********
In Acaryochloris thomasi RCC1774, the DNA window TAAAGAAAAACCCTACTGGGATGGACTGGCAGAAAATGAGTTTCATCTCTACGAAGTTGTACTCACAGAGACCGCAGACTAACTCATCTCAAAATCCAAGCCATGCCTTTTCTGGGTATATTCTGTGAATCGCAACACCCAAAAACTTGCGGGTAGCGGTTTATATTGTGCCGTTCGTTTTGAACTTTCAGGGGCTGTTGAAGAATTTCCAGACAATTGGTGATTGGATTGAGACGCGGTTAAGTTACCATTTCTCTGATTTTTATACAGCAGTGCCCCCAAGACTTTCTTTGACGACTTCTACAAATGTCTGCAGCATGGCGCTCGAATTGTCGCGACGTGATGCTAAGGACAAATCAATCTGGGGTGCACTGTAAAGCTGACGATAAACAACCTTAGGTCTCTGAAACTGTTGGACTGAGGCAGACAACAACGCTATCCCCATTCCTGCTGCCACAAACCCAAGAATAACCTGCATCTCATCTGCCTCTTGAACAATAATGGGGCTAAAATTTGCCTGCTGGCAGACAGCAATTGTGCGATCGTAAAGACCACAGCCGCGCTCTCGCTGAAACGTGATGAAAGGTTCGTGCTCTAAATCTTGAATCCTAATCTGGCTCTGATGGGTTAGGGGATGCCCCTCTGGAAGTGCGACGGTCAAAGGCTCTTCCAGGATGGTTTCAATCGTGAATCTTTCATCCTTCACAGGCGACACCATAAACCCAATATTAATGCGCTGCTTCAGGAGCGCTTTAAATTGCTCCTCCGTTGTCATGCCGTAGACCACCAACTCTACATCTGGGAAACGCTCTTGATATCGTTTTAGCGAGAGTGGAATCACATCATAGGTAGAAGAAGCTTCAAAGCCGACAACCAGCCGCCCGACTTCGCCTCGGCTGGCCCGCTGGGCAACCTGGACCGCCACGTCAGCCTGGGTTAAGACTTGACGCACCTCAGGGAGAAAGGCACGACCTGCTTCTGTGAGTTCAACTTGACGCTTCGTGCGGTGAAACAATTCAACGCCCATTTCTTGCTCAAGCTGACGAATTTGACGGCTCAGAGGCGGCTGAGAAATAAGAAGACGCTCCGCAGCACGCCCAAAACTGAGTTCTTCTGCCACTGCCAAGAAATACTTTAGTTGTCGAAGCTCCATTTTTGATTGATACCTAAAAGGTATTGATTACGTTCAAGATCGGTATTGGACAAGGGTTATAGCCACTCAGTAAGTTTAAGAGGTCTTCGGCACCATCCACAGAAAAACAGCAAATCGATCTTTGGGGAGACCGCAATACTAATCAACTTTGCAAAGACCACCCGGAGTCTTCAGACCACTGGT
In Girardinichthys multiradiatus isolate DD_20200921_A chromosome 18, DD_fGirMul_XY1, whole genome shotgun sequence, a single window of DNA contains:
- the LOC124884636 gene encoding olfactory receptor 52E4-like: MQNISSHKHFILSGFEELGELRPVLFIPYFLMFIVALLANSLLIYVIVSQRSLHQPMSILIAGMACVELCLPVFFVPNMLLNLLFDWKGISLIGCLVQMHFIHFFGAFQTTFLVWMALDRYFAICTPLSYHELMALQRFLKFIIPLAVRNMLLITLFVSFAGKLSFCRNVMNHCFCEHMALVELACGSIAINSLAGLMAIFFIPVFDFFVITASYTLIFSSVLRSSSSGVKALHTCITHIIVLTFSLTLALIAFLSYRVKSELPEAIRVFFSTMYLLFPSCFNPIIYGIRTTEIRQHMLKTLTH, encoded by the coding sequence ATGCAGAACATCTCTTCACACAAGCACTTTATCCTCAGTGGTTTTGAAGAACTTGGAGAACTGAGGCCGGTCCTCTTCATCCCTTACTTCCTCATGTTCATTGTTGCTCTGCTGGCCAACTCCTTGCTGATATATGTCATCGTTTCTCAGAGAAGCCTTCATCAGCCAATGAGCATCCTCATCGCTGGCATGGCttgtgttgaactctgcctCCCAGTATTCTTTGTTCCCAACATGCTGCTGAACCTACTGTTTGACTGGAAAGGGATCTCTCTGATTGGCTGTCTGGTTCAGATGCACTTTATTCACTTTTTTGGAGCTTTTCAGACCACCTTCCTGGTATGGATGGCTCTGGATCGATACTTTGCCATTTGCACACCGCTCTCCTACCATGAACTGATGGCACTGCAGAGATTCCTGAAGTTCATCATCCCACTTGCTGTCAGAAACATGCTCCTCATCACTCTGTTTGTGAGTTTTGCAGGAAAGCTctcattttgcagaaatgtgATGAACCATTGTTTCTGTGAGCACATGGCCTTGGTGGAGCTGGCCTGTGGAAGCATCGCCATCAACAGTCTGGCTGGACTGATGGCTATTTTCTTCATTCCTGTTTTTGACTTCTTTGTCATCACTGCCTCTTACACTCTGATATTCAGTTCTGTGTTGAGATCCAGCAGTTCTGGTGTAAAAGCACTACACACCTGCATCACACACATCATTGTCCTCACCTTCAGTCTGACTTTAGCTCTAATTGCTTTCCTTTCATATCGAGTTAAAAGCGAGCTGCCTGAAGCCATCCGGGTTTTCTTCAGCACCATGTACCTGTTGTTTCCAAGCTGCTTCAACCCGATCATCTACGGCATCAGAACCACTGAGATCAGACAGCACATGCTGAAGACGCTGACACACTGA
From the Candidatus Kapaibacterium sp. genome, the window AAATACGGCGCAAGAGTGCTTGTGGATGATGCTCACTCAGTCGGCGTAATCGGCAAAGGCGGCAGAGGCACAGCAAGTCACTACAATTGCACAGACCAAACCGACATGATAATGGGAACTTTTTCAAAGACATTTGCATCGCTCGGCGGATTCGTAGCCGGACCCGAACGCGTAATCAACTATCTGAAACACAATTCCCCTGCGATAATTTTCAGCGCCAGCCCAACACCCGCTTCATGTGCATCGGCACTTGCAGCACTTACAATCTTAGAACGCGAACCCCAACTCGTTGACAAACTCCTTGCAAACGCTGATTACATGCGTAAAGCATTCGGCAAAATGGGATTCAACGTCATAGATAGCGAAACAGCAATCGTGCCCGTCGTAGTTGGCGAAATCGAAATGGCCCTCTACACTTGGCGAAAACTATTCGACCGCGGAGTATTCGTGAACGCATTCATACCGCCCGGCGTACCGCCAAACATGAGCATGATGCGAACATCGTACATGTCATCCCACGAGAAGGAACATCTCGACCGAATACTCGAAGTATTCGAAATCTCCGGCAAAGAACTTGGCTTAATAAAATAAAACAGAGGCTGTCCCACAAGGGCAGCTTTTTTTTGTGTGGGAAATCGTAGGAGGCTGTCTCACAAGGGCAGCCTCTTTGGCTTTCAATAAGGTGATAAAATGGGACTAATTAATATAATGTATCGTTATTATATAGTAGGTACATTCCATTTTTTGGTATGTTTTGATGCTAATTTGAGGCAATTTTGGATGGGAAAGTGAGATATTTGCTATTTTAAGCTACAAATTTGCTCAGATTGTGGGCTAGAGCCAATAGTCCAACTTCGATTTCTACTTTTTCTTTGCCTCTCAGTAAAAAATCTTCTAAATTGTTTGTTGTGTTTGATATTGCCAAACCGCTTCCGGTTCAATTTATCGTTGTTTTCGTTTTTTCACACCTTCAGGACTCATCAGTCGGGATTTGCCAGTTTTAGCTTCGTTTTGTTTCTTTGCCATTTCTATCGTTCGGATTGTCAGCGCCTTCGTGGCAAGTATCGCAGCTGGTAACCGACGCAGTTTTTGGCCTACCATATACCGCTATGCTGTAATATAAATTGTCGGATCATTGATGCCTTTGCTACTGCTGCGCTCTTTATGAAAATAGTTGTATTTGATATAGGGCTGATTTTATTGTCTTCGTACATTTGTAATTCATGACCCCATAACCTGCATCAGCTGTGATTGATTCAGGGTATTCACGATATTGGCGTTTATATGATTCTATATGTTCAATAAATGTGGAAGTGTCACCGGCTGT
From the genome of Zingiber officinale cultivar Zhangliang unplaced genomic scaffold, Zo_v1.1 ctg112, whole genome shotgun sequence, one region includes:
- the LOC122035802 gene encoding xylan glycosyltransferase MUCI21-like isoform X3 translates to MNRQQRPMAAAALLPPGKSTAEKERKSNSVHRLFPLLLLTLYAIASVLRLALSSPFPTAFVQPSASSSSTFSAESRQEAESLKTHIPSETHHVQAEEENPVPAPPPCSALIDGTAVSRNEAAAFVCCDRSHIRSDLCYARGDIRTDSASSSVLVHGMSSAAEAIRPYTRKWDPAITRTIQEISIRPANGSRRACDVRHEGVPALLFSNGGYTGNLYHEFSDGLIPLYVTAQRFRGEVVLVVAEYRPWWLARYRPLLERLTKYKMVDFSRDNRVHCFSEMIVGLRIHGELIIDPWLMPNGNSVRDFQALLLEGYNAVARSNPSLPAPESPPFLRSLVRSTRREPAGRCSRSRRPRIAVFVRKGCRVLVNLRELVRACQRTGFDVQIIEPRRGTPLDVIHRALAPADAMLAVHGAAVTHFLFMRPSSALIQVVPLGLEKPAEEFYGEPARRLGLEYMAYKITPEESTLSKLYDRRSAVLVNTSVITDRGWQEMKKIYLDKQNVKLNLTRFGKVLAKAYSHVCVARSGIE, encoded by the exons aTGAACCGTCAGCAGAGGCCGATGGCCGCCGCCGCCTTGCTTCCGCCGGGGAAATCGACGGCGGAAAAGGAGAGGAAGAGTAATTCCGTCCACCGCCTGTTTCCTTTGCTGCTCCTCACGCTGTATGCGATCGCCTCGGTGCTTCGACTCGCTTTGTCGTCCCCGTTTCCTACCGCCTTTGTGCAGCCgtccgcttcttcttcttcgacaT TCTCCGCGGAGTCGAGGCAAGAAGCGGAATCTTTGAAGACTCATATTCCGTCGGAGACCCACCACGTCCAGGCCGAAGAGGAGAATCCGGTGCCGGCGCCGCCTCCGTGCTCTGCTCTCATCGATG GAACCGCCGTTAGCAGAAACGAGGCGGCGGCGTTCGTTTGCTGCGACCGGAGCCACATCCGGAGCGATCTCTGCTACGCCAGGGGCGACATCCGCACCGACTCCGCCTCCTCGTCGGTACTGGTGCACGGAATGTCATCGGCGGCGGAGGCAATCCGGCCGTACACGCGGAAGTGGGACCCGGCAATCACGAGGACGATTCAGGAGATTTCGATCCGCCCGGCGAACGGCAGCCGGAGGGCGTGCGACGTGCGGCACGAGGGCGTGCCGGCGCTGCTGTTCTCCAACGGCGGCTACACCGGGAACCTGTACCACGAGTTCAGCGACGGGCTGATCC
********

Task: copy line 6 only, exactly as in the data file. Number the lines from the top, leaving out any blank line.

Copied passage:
- the LOC122035802 gene encoding xylan glycosyltransferase MUCI21-like isoform X3 translates to MNRQQRPMAAAALLPPGKSTAEKERKSNSVHRLFPLLLLTLYAIASVLRLALSSPFPTAFVQPSASSSSTFSAESRQEAESLKTHIPSETHHVQAEEENPVPAPPPCSALIDGTAVSRNEAAAFVCCDRSHIRSDLCYARGDIRTDSASSSVLVHGMSSAAEAIRPYTRKWDPAITRTIQEISIRPANGSRRACDVRHEGVPALLFSNGGYTGNLYHEFSDGLIPLYVTAQRFRGEVVLVVAEYRPWWLARYRPLLERLTKYKMVDFSRDNRVHCFSEMIVGLRIHGELIIDPWLMPNGNSVRDFQALLLEGYNAVARSNPSLPAPESPPFLRSLVRSTRREPAGRCSRSRRPRIAVFVRKGCRVLVNLRELVRACQRTGFDVQIIEPRRGTPLDVIHRALAPADAMLAVHGAAVTHFLFMRPSSALIQVVPLGLEKPAEEFYGEPARRLGLEYMAYKITPEESTLSKLYDRRSAVLVNTSVITDRGWQEMKKIYLDKQNVKLNLTRFGKVLAKAYSHVCVARSGIE, encoded by the exons aTGAACCGTCAGCAGAGGCCGATGGCCGCCGCCGCCTTGCTTCCGCCGGGGAAATCGACGGCGGAAAAGGAGAGGAAGAGTAATTCCGTCCACCGCCTGTTTCCTTTGCTGCTCCTCACGCTGTATGCGATCGCCTCGGTGCTTCGACTCGCTTTGTCGTCCCCGTTTCCTACCGCCTTTGTGCAGCCgtccgcttcttcttcttcgacaT TCTCCGCGGAGTCGAGGCAAGAAGCGGAATCTTTGAAGACTCATATTCCGTCGGAGACCCACCACGTCCAGGCCGAAGAGGAGAATCCGGTGCCGGCGCCGCCTCCGTGCTCTGCTCTCATCGATG GAACCGCCGTTAGCAGAAACGAGGCGGCGGCGTTCGTTTGCTGCGACCGGAGCCACATCCGGAGCGATCTCTGCTACGCCAGGGGCGACATCCGCACCGACTCCGCCTCCTCGTCGGTACTGGTGCACGGAATGTCATCGGCGGCGGAGGCAATCCGGCCGTACACGCGGAAGTGGGACCCGGCAATCACGAGGACGATTCAGGAGATTTCGATCCGCCCGGCGAACGGCAGCCGGAGGGCGTGCGACGTGCGGCACGAGGGCGTGCCGGCGCTGCTGTTCTCCAACGGCGGCTACACCGGGAACCTGTACCACGAGTTCAGCGACGGGCTGATCC